**Various topologies**

If *A* is a subset of a topological space *X*, the *subspace topology* on *A* is the topology whose open subsets are all of the form *A* *U* for *U* open in *X*.

If *X* and *Y* are topological spaces the *product topology* on *X* *Y* has as *basis* the products of open sets in *X* with open sets in *Y*.

If *X* is a topological space and ~ is an equivalence relation on *X* then the *identification topology* on the set *X*/~ of equivalence classes is the topology in which the open sets of *X*/~ are the images of open sets of *X* under the natural map p: *X* *X*/~.

The subspace topology is the *weakest* topology (fewest open sets) on the subset in which the inclusion map of the subset is continuous.

The product topology is the *weakest* topology on the product in which the projection maps from *X* *Y* to *X* and to *Y* are both continuous.

The identification topology is the *strongest* topology (most open sets) on *X*/~ in which the natural map p is continuous.

**Separation axioms**

A topological space is called *Hausdorff* if every pair of points can be "separated" by open sets. That is, given *x* *y* one can find disjoint open sets *U* and *V* with *x* *U* and *y* *V*.

A topological space is called *normal* if every pair of disjoint closed sets can be "separated" by open sets. That is, given closed sets *A* and *B* with *A* *B* = , one can find disjoint open sets *U* and *V* with *A* *U* and *B* *V*.

Every metric space is both Hausdorff and normal.

In Hausdorff spaces sequences have at most one limit.

**Connectedness**

A topological space *X* is *connected* if

(a) one cannot write it as a union of disjoint open subsets,

or (b) the only sets of the topology which are both open and closed are *X* and .

The continuous image of a connected space is connected.

If *A* and *B* are connected (in the subspace topology) and *A* *B* then *A* *B* is connected.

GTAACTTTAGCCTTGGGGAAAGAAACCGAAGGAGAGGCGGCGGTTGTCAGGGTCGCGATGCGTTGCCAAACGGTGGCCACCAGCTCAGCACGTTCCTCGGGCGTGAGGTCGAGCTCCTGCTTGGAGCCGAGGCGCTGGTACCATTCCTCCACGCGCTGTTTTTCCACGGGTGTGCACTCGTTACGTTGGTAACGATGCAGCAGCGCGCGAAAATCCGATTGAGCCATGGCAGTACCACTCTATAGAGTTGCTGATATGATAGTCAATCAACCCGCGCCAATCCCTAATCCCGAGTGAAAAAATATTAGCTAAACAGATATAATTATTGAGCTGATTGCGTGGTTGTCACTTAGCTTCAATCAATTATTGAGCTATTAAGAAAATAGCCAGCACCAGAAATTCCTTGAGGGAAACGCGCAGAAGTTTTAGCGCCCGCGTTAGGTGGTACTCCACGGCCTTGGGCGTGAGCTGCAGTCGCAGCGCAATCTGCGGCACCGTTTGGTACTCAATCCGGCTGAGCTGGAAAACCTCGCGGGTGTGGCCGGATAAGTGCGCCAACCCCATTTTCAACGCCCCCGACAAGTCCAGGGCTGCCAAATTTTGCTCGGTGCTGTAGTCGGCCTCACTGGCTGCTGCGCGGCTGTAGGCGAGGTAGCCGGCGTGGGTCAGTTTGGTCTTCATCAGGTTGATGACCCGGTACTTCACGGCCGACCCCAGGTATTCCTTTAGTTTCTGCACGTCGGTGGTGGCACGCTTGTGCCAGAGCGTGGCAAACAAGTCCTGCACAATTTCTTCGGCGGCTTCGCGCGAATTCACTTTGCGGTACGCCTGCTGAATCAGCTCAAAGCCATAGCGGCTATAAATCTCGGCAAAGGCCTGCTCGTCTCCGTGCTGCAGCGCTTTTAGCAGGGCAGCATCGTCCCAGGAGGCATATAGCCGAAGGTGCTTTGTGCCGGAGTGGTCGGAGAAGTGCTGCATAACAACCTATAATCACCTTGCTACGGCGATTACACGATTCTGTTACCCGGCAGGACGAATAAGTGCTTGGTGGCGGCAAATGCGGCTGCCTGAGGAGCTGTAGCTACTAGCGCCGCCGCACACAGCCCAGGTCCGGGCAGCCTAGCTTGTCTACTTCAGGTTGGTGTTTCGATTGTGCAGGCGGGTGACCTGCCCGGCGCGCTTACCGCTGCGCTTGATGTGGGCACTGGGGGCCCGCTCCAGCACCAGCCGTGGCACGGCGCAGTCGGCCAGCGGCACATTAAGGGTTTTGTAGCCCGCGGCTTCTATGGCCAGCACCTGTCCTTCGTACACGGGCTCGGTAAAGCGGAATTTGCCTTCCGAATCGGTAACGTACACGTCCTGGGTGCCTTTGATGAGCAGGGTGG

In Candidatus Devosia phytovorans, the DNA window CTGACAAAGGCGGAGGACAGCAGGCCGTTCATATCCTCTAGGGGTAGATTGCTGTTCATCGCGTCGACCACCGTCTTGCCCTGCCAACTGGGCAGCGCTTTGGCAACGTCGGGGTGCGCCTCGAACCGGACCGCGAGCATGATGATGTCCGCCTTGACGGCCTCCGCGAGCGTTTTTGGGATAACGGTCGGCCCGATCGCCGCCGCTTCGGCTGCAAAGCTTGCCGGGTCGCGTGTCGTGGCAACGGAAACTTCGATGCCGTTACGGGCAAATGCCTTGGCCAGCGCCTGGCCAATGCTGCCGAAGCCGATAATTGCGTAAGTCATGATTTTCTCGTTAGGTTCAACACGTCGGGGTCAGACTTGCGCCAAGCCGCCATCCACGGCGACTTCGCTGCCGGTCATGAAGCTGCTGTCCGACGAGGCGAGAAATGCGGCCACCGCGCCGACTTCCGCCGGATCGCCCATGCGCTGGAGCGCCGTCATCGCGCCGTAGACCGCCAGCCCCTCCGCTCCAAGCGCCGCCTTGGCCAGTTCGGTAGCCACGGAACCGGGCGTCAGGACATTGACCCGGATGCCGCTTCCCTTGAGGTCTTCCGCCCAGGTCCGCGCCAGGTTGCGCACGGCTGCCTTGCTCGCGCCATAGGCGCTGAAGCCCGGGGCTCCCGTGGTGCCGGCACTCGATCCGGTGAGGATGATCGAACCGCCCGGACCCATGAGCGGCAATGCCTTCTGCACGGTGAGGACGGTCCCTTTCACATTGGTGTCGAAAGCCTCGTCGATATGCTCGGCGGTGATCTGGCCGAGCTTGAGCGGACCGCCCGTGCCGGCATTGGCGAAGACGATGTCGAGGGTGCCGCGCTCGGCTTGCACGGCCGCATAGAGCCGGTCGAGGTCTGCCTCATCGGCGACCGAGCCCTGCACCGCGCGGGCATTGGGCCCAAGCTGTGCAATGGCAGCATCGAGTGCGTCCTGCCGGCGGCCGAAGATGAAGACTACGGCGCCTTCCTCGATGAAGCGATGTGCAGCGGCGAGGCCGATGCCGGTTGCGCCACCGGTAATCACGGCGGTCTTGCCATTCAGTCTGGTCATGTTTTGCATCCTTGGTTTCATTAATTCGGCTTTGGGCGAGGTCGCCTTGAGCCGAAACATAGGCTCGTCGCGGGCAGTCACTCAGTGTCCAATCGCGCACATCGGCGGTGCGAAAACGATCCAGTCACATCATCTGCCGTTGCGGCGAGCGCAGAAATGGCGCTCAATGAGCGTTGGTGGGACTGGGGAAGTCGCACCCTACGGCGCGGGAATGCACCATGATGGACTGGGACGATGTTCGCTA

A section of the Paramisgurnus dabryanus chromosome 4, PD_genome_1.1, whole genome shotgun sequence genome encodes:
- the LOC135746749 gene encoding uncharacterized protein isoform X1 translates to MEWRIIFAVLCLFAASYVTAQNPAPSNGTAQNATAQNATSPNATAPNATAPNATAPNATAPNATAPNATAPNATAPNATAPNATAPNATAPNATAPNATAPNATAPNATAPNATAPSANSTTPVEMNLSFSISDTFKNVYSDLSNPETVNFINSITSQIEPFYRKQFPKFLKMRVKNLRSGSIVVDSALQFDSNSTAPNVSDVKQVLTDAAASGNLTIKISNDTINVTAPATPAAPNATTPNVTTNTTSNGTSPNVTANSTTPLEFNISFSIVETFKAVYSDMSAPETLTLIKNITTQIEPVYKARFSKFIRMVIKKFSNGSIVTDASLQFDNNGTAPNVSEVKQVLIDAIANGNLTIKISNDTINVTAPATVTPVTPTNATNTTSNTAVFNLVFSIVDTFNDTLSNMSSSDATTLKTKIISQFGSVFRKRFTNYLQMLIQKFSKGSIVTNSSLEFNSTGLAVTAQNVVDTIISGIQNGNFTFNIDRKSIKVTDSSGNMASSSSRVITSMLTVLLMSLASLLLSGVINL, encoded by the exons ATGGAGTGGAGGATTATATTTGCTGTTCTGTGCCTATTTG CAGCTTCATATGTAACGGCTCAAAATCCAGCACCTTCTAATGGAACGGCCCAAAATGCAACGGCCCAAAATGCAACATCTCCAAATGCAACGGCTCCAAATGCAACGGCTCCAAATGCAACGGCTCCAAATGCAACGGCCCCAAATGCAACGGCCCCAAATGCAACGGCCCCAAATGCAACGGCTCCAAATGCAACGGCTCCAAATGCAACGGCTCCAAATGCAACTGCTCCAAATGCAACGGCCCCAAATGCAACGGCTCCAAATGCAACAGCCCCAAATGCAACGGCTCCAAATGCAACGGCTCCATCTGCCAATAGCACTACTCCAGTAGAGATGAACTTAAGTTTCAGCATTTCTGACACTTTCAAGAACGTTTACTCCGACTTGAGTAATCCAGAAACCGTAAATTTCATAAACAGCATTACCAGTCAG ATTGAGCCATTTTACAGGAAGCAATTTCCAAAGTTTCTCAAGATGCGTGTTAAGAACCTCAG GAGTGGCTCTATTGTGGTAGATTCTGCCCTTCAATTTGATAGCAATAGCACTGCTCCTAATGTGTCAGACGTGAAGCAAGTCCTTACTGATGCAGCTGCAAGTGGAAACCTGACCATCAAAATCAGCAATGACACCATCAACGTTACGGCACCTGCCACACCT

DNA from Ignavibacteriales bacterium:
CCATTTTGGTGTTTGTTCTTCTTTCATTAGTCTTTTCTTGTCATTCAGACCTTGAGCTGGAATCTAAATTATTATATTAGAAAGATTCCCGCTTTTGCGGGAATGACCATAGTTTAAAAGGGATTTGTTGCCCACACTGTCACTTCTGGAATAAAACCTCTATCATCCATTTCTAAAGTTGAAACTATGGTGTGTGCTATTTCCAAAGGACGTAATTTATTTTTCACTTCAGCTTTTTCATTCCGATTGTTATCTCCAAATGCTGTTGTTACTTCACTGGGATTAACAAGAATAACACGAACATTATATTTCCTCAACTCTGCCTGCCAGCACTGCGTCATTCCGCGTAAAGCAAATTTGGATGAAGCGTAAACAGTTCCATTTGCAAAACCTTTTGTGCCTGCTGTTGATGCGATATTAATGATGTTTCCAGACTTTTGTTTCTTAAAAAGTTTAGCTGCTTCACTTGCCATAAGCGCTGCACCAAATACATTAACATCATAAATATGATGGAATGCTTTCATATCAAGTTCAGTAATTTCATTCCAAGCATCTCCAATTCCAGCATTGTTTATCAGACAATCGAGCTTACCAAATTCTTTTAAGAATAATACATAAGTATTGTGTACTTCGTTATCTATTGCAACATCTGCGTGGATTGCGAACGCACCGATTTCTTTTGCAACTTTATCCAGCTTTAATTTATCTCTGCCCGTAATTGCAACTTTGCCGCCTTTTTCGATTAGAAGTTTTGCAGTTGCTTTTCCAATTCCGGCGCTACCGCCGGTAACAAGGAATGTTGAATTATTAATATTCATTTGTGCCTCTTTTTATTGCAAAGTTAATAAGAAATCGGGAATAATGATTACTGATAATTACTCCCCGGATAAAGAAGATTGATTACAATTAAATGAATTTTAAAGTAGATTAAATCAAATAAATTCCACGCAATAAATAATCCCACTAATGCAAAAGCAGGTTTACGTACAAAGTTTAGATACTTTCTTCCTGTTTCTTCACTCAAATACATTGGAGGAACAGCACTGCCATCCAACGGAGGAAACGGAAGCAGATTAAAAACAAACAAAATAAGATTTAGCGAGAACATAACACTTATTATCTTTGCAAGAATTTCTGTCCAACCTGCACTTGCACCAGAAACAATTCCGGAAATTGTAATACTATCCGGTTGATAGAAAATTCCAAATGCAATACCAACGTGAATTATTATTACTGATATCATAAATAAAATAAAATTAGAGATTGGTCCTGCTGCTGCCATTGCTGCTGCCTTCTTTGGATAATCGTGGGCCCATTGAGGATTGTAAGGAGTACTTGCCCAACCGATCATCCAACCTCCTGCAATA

The only connected subsets of **R** (with its usual topology) are intervals.

From this one can deduce the *Intermediate Value Theorem*.

Maximal connected subsets of a topological space are called its *components*.

A *path* from *p* to *q* in a topological space *X* is a continuous map from the unit interval [0, 1] to *X* with (0) = *p* and (1) = *q*. A space *X* is called *pathwise-connected* if every pair of points in *X* can be connected by a path.

A pathwise-connected space is connected, but not necessarily vice-versa.

**Compactness**

A topological space *X* is called *compact* if every open covering of *X* can be reduced to a finite sub-covering.

That is, if X = with *A*_{i} open, then *X* = *A*_{i1} *A*_{i2} ... *A*_{in} for some *i*_{1} , *i*_{2} , ... *i*_{n} *I*.

The interval [0, 1] in **R** (with its usual topology) is compact.

The continuous image of a compact space is compact.

Form this one may deduce that a continuous real-valued function on a closed bounded interval is bounded and attains its bounds.

A closed subset of a compact space is compact (in the subspace topology).

(Heine-Borel theorem) Any closed bounded subset of **R** (with its usual *metric*) is compact.

A compact subset of a Hausdorff space is closed.

A compact Hausdorff space is normal.

(Tychonoff's theorem) A product of compact spaces is compact.

A metric space is *sequentially compact* if every sequence contains a convergent sub-sequence.

A metric space is sequentially compact if (and only if) it is compact.

(Fom this one can deduce the Bolzano-Weierstrass theorem)